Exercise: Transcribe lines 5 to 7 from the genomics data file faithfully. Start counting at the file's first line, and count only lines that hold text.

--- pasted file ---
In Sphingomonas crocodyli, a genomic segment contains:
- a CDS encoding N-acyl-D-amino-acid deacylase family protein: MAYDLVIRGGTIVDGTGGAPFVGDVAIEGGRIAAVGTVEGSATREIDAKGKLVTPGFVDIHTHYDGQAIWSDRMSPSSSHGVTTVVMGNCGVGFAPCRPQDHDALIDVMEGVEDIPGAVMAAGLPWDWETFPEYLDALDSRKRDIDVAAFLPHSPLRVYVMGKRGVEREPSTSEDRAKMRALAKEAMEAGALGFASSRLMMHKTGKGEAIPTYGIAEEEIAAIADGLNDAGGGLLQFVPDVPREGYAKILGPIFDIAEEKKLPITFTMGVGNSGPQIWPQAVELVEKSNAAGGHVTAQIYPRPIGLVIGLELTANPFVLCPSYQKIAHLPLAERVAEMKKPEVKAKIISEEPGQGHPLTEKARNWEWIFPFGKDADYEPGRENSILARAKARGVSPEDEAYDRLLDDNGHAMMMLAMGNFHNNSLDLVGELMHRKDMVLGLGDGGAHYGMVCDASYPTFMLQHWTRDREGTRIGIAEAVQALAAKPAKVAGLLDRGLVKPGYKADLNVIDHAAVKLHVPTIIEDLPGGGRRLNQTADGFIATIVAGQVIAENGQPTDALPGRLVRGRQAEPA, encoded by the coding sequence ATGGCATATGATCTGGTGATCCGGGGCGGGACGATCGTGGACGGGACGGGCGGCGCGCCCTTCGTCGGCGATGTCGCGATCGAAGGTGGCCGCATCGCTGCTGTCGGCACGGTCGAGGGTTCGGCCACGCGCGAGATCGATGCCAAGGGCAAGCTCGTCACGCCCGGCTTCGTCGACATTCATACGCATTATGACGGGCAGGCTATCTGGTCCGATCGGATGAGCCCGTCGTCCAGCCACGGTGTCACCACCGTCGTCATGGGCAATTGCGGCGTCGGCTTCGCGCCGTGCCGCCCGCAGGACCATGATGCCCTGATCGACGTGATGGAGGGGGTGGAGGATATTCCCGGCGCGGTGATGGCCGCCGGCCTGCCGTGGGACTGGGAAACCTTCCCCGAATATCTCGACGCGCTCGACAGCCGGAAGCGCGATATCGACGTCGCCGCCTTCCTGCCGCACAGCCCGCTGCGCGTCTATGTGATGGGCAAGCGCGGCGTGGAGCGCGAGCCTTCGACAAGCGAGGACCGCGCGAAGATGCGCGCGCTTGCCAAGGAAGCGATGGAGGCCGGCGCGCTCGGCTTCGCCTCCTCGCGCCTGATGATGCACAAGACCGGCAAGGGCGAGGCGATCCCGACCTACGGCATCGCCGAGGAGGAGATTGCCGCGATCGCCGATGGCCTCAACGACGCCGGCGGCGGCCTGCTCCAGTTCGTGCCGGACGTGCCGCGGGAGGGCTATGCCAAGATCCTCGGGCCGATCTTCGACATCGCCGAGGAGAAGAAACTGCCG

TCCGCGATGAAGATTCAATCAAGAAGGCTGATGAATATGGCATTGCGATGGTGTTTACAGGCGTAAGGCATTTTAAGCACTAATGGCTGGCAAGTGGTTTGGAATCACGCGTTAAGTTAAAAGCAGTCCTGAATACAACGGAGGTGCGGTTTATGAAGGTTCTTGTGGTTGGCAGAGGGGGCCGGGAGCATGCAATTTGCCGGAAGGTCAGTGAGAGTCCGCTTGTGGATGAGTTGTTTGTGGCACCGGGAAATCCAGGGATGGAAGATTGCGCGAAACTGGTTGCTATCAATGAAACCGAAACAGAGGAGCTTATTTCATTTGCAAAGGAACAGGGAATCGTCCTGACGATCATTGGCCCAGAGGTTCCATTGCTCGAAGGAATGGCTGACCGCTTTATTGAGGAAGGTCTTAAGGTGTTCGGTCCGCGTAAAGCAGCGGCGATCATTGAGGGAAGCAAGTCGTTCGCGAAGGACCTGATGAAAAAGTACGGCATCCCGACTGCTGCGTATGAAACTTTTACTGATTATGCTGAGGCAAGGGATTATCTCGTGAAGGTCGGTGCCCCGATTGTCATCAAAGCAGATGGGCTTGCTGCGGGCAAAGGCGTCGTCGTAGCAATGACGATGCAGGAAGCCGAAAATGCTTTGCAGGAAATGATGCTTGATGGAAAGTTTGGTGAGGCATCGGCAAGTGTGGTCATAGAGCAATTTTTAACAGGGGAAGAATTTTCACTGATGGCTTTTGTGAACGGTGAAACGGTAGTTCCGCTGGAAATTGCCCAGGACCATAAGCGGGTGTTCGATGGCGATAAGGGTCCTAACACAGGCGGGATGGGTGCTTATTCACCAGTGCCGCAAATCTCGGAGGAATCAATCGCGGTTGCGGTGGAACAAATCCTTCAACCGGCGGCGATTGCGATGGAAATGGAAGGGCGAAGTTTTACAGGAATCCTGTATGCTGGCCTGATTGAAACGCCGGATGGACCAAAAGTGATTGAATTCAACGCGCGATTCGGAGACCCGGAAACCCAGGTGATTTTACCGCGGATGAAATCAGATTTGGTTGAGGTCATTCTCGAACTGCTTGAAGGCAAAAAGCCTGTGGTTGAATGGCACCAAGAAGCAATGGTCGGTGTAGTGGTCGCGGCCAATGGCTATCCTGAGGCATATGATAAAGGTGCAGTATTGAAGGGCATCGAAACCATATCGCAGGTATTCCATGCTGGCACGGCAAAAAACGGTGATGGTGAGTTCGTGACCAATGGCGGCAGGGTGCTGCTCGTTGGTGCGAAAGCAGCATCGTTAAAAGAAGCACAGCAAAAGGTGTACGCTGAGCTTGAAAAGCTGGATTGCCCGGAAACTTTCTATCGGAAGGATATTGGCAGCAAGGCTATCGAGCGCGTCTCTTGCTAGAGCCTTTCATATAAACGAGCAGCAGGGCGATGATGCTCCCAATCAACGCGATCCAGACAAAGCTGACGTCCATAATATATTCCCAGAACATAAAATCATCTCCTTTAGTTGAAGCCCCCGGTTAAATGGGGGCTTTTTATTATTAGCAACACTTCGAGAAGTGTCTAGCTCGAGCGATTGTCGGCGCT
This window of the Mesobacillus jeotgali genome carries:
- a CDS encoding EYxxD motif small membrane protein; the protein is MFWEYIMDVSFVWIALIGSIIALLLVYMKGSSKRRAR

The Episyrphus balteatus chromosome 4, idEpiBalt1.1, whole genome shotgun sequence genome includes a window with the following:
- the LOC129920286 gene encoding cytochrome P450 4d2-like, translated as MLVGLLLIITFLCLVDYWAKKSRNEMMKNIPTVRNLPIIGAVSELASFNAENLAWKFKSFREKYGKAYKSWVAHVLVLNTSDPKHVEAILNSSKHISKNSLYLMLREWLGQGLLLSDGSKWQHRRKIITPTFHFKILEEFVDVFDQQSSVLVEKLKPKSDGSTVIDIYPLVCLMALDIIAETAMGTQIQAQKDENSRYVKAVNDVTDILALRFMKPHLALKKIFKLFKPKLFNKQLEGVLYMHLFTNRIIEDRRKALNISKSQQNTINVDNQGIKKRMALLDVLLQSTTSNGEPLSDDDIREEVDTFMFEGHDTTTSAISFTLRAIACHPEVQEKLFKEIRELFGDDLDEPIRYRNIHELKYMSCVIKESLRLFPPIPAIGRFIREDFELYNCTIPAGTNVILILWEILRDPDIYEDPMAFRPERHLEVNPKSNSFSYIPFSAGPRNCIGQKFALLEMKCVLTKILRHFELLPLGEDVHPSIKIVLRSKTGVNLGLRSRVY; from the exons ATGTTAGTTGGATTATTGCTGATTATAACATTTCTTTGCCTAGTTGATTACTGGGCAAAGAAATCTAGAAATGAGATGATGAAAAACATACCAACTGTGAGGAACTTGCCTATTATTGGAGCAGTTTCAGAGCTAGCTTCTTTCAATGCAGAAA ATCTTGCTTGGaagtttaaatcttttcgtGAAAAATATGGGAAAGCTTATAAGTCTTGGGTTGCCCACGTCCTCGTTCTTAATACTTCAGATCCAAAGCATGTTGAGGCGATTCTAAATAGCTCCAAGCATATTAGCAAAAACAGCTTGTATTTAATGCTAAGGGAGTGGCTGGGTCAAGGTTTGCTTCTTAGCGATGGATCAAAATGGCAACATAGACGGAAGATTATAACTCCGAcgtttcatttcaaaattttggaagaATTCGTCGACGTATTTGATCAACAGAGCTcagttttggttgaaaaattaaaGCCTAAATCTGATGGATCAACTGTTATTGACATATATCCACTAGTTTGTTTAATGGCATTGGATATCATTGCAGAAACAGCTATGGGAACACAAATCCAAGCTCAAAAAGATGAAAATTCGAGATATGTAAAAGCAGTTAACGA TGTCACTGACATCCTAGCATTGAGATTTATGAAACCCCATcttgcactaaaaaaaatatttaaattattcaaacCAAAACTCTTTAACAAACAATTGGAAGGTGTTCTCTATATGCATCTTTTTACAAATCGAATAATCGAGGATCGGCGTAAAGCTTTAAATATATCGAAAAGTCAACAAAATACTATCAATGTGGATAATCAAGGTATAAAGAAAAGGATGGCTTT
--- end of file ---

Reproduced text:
- a CDS encoding EYxxD motif small membrane protein; the protein is MFWEYIMDVSFVWIALIGSIIALLLVYMKGSSKRRAR

The Episyrphus balteatus chromosome 4, idEpiBalt1.1, whole genome shotgun sequence genome includes a window with the following:
- the LOC129920286 gene encoding cytochrome P450 4d2-like, translated as MLVGLLLIITFLCLVDYWAKKSRNEMMKNIPTVRNLPIIGAVSELASFNAENLAWKFKSFREKYGKAYKSWVAHVLVLNTSDPKHVEAILNSSKHISKNSLYLMLREWLGQGLLLSDGSKWQHRRKIITPTFHFKILEEFVDVFDQQSSVLVEKLKPKSDGSTVIDIYPLVCLMALDIIAETAMGTQIQAQKDENSRYVKAVNDVTDILALRFMKPHLALKKIFKLFKPKLFNKQLEGVLYMHLFTNRIIEDRRKALNISKSQQNTINVDNQGIKKRMALLDVLLQSTTSNGEPLSDDDIREEVDTFMFEGHDTTTSAISFTLRAIACHPEVQEKLFKEIRELFGDDLDEPIRYRNIHELKYMSCVIKESLRLFPPIPAIGRFIREDFELYNCTIPAGTNVILILWEILRDPDIYEDPMAFRPERHLEVNPKSNSFSYIPFSAGPRNCIGQKFALLEMKCVLTKILRHFELLPLGEDVHPSIKIVLRSKTGVNLGLRSRVY; from the exons ATGTTAGTTGGATTATTGCTGATTATAACATTTCTTTGCCTAGTTGATTACTGGGCAAAGAAATCTAGAAATGAGATGATGAAAAACATACCAACTGTGAGGAACTTGCCTATTATTGGAGCAGTTTCAGAGCTAGCTTCTTTCAATGCAGAAA ATCTTGCTTGGaagtttaaatcttttcgtGAAAAATATGGGAAAGCTTATAAGTCTTGGGTTGCCCACGTCCTCGTTCTTAATACTTCAGATCCAAAGCATGTTGAGGCGATTCTAAATAGCTCCAAGCATATTAGCAAAAACAGCTTGTATTTAATGCTAAGGGAGTGGCTGGGTCAAGGTTTGCTTCTTAGCGATGGATCAAAATGGCAACATAGACGGAAGATTATAACTCCGAcgtttcatttcaaaattttggaagaATTCGTCGACGTATTTGATCAACAGAGCTcagttttggttgaaaaattaaaGCCTAAATCTGATGGATCAACTGTTATTGACATATATCCACTAGTTTGTTTAATGGCATTGGATATCATTGCAGAAACAGCTATGGGAACACAAATCCAAGCTCAAAAAGATGAAAATTCGAGATATGTAAAAGCAGTTAACGA TGTCACTGACATCCTAGCATTGAGATTTATGAAACCCCATcttgcactaaaaaaaatatttaaattattcaaacCAAAACTCTTTAACAAACAATTGGAAGGTGTTCTCTATATGCATCTTTTTACAAATCGAATAATCGAGGATCGGCGTAAAGCTTTAAATATATCGAAAAGTCAACAAAATACTATCAATGTGGATAATCAAGGTATAAAGAAAAGGATGGCTTT